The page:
Women Artists in Arkansas showcases the contribution of women who have created art in Arkansas during the past one hundred years. This exhibit celebrates the myriad ways in which the spirit and contributions of women artists working in Arkansas have added to the richness and diversity of the American art scene. The four primary artists represented in the museum’s permanent collection are: Jenny Delony, Maud Holt, Elsie Freund and Josephine Graham. The exhibit is organized along medium and subject matter--with modern portraits alongside 19th-century portraits, and modern drawings alongside 19th-century drawings, and so on--making for an interesting study of contrasts and similarities over the years.
Jenny Eakin Delony (1866-1949) was born in Washington, Arkansas. She was one of the first artists from Arkansas to rise to national and international prominence as a painter. She exhibited at the National Academy of Art and was accepted as a member in 1903, when few women were members. Delony was also one of the first American artists to get training in oil painting during the 1880s, a study she initiated under William Merritt Chase in New York from 1881-1882. She attended the Ecole des Beaux-Arts in Paris in 1896, the first year women were admitted for instruction. Delony established the first art degree program at the University of Arkansas at Fayetteville and served as its first director of art from 1897-1900. In 1904, she was chosen by the U.S. Suffrage Council to represent American women as an exhibitor at the International Council of Women in Berlin. Her work on display consists mostly of portraits.
Maud Holt (1866-1952) was born in Carbondale, Illinois, and moved to Little Rock, Arkansas, in 1886 when she married Winfield Scott Holt. She was an avid traveler and in her sojourns sketched and painted to express her deep appreciation of nature. In 1892, while in Paris, one of her still life paintings was accepted for exhibit in the Salon, at the Palais de l’Industrie. Her books include: Studio Talk (1939), A Travelogue through the Years (1940), a compilation of her travels, and Devotion (1948), a collection of short stories. Her landscapes are on display in this exhibit.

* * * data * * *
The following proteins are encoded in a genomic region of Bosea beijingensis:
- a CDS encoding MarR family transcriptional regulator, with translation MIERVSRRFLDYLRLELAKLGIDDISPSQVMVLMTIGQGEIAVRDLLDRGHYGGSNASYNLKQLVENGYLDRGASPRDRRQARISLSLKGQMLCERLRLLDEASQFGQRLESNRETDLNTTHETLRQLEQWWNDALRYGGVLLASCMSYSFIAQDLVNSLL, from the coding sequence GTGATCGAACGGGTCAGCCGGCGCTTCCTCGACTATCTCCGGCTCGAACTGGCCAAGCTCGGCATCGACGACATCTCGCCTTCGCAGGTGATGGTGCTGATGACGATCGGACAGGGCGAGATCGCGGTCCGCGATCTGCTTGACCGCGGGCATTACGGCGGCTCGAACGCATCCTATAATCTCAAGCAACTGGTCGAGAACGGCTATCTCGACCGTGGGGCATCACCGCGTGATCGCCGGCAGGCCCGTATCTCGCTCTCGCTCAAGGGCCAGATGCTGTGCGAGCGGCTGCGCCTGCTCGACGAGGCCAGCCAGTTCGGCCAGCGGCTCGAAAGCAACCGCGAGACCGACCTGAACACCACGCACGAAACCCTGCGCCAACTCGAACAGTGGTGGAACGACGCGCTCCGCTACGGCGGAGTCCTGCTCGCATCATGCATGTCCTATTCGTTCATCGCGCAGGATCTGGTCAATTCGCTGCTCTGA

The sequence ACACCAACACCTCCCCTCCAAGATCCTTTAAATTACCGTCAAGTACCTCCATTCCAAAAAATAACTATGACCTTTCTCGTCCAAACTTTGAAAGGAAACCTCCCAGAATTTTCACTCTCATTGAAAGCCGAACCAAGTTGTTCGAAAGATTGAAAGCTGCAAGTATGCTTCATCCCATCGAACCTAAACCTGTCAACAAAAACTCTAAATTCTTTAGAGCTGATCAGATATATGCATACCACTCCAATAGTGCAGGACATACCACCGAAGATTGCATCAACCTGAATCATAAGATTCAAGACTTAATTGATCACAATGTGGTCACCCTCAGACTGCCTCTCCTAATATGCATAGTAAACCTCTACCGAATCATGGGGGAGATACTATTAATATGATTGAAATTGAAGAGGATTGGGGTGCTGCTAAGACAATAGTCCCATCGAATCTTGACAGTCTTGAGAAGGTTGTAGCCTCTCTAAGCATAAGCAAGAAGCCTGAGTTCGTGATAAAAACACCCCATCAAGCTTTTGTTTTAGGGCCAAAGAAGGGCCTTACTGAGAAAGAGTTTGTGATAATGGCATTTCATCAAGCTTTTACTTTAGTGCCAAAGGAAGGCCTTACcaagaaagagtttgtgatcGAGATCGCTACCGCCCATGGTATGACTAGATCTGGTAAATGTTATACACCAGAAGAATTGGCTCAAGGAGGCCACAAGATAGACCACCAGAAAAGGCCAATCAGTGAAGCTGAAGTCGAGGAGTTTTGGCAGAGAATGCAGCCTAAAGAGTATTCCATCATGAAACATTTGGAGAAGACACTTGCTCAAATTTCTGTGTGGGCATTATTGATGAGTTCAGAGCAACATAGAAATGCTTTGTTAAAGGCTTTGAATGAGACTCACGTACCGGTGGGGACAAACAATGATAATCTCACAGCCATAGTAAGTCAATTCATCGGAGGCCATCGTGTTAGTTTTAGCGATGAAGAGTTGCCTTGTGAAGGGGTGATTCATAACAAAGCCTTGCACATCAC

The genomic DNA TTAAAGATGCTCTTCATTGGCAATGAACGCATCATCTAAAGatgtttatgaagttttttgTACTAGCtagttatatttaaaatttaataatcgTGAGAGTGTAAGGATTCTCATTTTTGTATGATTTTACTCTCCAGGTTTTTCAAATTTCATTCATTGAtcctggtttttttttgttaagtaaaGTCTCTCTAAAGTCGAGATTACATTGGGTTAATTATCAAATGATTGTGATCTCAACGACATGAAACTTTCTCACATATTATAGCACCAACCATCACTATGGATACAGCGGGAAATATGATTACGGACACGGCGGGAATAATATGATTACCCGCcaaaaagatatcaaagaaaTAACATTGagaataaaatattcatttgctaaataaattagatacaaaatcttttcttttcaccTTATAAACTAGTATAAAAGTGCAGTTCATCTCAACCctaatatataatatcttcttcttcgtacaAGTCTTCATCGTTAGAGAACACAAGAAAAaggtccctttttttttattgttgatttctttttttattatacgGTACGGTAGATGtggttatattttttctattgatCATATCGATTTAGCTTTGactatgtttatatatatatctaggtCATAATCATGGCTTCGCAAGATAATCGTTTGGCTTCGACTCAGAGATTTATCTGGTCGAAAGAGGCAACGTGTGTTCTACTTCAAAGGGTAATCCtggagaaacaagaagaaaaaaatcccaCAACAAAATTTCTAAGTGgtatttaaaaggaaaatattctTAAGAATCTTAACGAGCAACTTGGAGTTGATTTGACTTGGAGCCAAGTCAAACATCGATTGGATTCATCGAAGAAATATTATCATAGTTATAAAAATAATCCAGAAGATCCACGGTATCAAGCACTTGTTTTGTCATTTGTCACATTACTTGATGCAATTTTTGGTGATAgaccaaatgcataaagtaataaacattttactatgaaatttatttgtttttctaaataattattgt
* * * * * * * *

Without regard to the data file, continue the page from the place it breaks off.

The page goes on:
Elsie Bates Freund (1912-2001), jewelry-maker, watercolorist, craftsperson and educator, was born in Mincy, Missouri. She attended the Kansas City Art Institute from 1930 to 1932. During the 1930s she owned a gift shop in Branson, Missouri, and worked as an artist and craftsperson. In 1936, she met Louis Freund whom she married in 1939 in Eureka Springs, Arkansas. The two moved to Conway and taught at Hendrix College before moving to Colorado where Elsie studied design and lithography at the Colorado School of Fine Arts. From 1949 to 1967 Freund taught a variety of design classes as a faculty member of Stetson University in Deland, Florida. In the 1940s the Freunds purchased Hatchet Hall, the last home of Carry Nation, in Eureka Springs, which served as the site of the Summer School of the Ozarks from 1940 to 1951. When the Freunds retired to Eureka Springs in 1967, Elsie continued to work as an artist while remaining active in the art community and worked along with Louis to preserve the historic character of Eureka Springs and to promote Arkansas art and artists. In 1995, the Freunds moved to Little Rock.
Josephine Graham (1915-1999), originally from Newport, Arkansas, was an artists as well as a folklorist and historian of Northeast Arkansas culture. The people and stories of this region inspired her work and often showed up as subject matter in her paintings of rural Arkansas life. Graham did not pick up painting until later in life, when she studied under Max Beckmann at the University of Colorado. In 1961 she earned her Masters of Fine Arts and had her first solo show at the Explorer Gallery in New York where she exhibited a series of dramatic architectural studies, the theme of much of her early work. Graham also taught drawing and painting in the art departments at the University of Arkansas in Little Rock and the University of Central Arkansas in Conway.
On display are works by these artists and works by several other women from the 19th century up to today--all from the museum's permanent collection.